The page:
Reuters reports that a member of France’s ruling party has proposed a bill that would make it illegal to make fun of another person’s accent, in response to some recently publicized mockery by Jean-Luc Melenchon, a member of an opposition party.
Surprisingly (to an American), Melenchon was making fun of another French person’s accent. But it appears this is more common than an American might think.
The mockery that prompted the bill occurred on October 17, when a journalist asked Jean-Luc Melenchon about an investigation of his party, France Insoumise (“France Unbowed”), for alleged corruption:
In an exchange widely relayed on media and social networks, Melenchon mimicked the journalist’s accent and told her she was “talking nonsense” before turning away and saying: “Has anyone got a question in more or less comprehensible French?”
At least that’s what these reports claim he said—it all sounded like nonsense to me. But French people not only understood it, they heard two different accents. One was whatever Melenchon sounds like, and the other was the accent of southwestern France, specifically Toulouse, which is where the reporter is from.
France does, of course, have regional accents and even dialects just like other countries do. The two biggest categories are often referred to as the langues d’oïl and langues d’oc, which are named for the different words for “yes,” or at least they used those words during medieval times. (“Oui” apparently derives from “oïl.”) Toulouse is smack in the middle of langues d’oc territory. I can’t really characterize the accent, but The Telegraph reported it this way:
Asked for a comment from a journalist from the southwestern city of Toulouse, where silent vowels are more “sung” than further North, a clearly irked Mr Mélenchon hit back mockingly: “Qu’esseuh-que ça veut direuh?” (the French equivalent of saying: “Whatadoesa thata mean?”).
Video clips of this exchange circulated widely on social media, leading to an angry response from Parisian MP Laetitia Avia.
“Must one suffer humiliation if one doesn’t speak standard French?” Avia said, in what may or may not have been standard French. “Because our accents are our identity, I am offering a bill to recognise glottophobia as a source of discrimination.” (The few people actually using the word “glottophobia” mean it in this discriminatory sense, as in “homophobia” or “Islamophobia,” not literally meaning “an irrational fear of tongues,” although there should indeed be a word for that.)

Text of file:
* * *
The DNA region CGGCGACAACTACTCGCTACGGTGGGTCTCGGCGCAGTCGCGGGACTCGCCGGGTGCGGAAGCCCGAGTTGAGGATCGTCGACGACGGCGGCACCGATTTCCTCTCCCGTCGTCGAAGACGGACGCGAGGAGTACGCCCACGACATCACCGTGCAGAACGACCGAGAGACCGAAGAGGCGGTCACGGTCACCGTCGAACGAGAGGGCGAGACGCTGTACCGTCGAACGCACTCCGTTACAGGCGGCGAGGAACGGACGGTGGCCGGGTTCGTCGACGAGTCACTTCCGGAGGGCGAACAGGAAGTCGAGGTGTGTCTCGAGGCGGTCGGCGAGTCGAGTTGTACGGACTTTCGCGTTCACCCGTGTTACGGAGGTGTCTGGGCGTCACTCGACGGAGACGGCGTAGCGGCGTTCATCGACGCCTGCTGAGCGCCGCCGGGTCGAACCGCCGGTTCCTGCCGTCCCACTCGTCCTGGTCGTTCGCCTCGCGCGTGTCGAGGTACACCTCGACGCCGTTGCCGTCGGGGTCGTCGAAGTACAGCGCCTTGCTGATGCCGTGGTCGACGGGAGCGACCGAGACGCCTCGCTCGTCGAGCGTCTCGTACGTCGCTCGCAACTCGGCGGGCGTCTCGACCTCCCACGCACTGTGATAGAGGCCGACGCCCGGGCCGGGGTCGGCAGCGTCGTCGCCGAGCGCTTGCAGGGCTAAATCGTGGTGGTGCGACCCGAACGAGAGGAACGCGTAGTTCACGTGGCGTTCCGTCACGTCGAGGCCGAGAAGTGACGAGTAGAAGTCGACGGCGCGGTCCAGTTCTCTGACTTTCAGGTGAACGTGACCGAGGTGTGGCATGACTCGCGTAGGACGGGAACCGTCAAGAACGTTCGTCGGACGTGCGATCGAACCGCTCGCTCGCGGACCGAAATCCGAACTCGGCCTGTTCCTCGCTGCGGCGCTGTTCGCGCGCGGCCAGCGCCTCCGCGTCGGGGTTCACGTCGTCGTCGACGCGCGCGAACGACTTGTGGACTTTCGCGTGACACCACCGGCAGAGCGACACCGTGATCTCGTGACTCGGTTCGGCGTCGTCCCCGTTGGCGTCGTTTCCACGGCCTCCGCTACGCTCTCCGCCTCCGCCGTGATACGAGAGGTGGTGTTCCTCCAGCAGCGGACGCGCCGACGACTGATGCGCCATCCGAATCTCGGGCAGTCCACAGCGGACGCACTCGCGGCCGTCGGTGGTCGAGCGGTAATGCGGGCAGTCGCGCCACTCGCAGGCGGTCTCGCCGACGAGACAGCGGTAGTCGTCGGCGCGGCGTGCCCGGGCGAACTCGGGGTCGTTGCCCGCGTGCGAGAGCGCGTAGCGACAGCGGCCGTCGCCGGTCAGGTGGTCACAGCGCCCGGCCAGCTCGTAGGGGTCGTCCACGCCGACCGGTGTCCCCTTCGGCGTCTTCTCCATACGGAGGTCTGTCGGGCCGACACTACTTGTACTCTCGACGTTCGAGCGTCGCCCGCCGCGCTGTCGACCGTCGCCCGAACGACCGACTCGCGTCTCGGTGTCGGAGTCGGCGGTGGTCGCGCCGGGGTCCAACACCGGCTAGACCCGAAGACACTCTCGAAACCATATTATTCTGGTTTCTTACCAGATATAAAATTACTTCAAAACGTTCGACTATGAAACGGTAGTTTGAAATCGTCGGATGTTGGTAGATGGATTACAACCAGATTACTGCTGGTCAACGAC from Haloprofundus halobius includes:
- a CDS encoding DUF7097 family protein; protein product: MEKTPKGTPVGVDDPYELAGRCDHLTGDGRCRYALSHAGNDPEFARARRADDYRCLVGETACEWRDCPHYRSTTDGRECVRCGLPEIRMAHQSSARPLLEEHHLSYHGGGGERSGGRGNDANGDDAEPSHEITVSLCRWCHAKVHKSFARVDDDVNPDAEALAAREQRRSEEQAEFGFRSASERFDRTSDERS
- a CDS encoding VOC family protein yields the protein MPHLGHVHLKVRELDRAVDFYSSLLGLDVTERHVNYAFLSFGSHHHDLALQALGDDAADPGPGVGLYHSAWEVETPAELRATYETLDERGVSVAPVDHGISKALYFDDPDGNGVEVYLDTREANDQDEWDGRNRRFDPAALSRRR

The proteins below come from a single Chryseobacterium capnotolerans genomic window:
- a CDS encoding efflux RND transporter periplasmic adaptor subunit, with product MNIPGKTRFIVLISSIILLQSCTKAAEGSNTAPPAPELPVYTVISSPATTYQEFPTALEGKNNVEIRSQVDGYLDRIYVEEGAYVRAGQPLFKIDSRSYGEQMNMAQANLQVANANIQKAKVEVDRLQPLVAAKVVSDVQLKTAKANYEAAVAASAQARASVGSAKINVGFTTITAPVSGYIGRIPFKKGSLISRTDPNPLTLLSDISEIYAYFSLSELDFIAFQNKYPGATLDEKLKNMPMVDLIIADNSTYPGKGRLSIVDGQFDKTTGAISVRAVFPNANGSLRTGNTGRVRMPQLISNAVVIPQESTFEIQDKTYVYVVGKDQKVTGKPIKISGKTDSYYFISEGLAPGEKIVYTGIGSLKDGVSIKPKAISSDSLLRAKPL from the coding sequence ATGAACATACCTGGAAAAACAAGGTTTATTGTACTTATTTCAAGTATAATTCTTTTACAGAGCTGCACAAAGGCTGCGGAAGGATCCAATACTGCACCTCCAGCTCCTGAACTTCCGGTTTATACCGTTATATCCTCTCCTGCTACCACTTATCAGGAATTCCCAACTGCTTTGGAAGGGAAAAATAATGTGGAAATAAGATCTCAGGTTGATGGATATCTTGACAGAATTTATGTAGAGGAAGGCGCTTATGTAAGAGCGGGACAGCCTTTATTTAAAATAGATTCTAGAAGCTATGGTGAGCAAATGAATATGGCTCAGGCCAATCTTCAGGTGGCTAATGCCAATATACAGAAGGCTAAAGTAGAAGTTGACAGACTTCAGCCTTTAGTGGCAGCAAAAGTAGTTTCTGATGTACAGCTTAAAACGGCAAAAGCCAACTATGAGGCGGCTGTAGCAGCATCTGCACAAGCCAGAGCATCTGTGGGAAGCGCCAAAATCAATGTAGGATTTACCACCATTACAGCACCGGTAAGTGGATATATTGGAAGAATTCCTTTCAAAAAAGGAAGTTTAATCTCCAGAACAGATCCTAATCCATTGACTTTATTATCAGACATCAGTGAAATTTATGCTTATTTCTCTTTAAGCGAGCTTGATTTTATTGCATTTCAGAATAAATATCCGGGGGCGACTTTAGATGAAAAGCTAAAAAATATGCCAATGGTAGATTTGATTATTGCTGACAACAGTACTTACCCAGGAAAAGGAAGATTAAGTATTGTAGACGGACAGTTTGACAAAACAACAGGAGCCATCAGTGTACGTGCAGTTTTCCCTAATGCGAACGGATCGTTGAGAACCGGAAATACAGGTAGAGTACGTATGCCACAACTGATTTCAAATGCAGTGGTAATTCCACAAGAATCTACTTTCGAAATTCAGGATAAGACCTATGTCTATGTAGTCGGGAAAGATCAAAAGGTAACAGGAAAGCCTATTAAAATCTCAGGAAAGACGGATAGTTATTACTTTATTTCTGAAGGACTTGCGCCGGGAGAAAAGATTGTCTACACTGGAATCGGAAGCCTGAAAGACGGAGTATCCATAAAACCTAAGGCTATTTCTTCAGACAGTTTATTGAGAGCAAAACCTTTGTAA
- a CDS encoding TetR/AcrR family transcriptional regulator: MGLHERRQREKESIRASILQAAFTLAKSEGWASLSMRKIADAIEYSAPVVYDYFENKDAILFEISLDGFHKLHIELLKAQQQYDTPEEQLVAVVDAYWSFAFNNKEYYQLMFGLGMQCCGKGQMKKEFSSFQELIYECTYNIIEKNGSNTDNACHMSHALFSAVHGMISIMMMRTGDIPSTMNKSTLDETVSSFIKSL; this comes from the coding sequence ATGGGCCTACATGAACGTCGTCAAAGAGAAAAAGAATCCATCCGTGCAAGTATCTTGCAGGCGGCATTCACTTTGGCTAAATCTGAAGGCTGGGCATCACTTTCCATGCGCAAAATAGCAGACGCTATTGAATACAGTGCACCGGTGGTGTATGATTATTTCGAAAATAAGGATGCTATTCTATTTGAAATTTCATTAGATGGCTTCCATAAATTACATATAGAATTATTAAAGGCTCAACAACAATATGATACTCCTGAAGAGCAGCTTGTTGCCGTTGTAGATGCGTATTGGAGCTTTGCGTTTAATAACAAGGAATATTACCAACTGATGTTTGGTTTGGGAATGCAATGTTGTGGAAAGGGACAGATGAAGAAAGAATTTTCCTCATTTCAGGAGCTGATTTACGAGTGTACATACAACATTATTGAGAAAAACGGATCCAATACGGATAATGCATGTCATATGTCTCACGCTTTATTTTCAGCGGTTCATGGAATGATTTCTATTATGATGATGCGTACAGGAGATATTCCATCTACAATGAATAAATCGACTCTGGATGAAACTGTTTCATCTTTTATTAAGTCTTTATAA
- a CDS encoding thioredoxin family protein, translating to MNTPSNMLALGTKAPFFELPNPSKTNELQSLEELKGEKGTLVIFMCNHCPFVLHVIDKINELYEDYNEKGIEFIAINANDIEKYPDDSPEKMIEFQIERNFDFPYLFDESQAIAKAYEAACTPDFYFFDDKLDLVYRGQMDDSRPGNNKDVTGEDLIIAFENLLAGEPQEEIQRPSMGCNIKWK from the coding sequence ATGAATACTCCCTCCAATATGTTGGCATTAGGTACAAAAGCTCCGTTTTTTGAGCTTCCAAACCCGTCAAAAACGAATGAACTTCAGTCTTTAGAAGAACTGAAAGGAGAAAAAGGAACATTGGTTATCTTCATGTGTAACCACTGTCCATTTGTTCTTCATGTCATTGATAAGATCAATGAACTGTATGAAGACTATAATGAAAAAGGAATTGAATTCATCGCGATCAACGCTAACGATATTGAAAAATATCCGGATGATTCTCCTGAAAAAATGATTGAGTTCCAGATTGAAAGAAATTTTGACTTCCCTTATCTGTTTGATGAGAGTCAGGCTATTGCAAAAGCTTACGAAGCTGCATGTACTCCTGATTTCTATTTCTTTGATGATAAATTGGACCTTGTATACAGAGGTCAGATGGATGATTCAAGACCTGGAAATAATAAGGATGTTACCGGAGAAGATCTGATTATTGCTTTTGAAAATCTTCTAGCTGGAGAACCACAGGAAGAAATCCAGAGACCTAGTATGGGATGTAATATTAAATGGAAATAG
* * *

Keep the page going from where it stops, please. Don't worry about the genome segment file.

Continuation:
I have not seen the text of the bill [now I have], but according to L’Express it would amend Article 225-1 of the French Penal Code, which defines illegal discrimination. Interestingly, as it stands, Article 225-1 only includes “the ability to express oneself in a language other than French” (de leur capacité à s’exprimer dans une langue autre que le français), which I think can only mean the legislators specifically intended to preserve the ability to make fun of people who don’t speak “French” “correctly.”
This may or may not be why Avia has admitted her bill has no chance of passing.
Melenchon was just being a jerk anyway, which I think is supported by evidence that he almost certainly has a very weird accent himself. Again, I wouldn’t know for sure. But oddly enough, Melenchon is not even from France originally. According to Wikipedia, he was born in Morocco (then a French possession, but certainly not France) to parents of Spanish descent, and didn’t live in France until he was 11 years old. He went to school first in Normandy, then in Besançon in the east, but now he represents Marseille, in the south, “whose inhabitants have a particularly thick drawl.” But who knows? Not moi.